I thought it might be prudent to give a status update on how The Headlines Project is fairing.
We're 3 headlines in. We started with Publish All Weddings; an exposition on love, and how society (including businesses) refuse to acknowledge it, regardless of its legal status.
Publish All Weddings went fairly well, even though it was rushed. I hadn't planned on starting as early as I did, but the issue was important enough to do so.. And thankfully, there was a positive response. Plenty of people read the post, asked questions, and voiced their support. The naysayers did exist, however; Dirty looks weren't far and few in between. I made sure to make myself seen in a variety of locations.
A local furniture store voiced it's support, and we talked about the project at length. Customers at a local diner, however, proceeded to silently seethe once they read the headline.
The second was less controversial; "I Don't Work For Free" was a piece on the devaluing of the work of creative professionals. This one got some "Hmm, I never thought about that" responses, others just chuckled a bit. Metered responses from both sides. Still, it was a personally significant issue for me, so I was glad to share it.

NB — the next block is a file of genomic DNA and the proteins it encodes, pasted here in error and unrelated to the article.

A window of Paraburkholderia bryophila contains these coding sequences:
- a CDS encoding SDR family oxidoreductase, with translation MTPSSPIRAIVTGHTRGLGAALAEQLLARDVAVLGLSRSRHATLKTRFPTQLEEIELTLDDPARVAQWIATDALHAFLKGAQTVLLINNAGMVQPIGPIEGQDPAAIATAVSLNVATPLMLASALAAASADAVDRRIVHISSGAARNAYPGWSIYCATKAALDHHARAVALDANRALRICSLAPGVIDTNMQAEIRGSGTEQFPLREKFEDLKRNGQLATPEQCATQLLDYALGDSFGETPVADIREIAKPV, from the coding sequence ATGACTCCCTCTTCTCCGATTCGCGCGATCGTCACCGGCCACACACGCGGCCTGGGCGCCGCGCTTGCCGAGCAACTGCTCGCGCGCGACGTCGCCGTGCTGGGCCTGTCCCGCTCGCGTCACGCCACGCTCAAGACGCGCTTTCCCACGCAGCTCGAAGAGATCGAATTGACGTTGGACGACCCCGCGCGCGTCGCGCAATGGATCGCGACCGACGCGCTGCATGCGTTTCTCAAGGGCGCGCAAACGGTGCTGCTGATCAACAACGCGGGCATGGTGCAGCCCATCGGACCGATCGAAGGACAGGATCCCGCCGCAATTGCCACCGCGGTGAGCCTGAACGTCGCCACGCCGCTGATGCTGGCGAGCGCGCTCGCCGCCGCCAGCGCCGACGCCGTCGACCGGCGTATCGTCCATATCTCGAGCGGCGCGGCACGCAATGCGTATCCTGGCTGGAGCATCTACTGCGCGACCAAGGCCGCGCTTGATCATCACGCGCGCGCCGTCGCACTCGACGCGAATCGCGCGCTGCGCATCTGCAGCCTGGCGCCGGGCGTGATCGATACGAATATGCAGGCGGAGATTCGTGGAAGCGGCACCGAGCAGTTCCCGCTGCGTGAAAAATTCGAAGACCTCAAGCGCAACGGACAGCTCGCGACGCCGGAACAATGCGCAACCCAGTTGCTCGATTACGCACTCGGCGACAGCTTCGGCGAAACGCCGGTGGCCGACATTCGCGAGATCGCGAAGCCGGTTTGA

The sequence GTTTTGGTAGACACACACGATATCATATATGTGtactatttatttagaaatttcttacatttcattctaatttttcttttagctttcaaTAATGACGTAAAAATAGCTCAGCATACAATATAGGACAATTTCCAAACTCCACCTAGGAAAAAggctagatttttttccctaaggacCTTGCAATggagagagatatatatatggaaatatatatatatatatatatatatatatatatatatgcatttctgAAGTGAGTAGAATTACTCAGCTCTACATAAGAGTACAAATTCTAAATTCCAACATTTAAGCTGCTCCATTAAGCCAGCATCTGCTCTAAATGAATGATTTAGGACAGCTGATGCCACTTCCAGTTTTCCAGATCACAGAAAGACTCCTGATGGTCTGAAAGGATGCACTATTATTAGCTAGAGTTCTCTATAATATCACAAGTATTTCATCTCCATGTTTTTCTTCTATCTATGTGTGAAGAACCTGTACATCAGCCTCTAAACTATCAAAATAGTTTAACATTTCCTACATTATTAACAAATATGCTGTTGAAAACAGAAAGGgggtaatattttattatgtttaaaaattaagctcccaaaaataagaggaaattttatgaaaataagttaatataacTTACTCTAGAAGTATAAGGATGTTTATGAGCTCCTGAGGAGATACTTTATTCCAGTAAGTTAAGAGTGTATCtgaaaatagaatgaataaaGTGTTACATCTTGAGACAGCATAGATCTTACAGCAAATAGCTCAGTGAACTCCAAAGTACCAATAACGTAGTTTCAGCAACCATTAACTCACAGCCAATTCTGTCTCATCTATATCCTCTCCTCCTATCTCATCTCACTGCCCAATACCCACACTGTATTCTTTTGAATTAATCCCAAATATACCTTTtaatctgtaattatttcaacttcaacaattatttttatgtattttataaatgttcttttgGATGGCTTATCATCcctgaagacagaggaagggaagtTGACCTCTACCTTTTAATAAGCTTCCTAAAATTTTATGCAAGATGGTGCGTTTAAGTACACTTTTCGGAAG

The third, however, drew the greatest response.. Including in one place I hadn't expected.
The "Muslim Doesn't Mean Terrorist" headline had the desired effect, to be sure. Plenty of people agreed. People gave me disgusted looks. People asked questions.
I decided to run a Facebook ad for it. The issue is heated enough, contested enough, that I thought I might be able to actually reach more people and help foster change.
My budget was slim, but my copy was right. Attracting a few more eyeballs and encouraging them to share was all I needed.
Facebook denied my ad, based on violating ad standards. The section they pointed me to only had one thing that was remotely close to being the reason; Inflammatory copy.
That's right; Facebook's ad inspectors have deemed a post about stopping hate to be too hateful to publish.
I don't blame Facebook itself; most likely it was the poor decision of some ad inspector being rushed to approve or deny ads as they come through.
Still, it bothers me. If I were a major news organization, or a well-known politician, they most likely would've gladly taken my money. Instead, because I am a lowly artist/blogger, I didn't warrant a close enough inspection.
If you'd like to help, share this post, and the others. Get the word out. There are plenty more headlines in the future, as there are always important issues that warrant attention.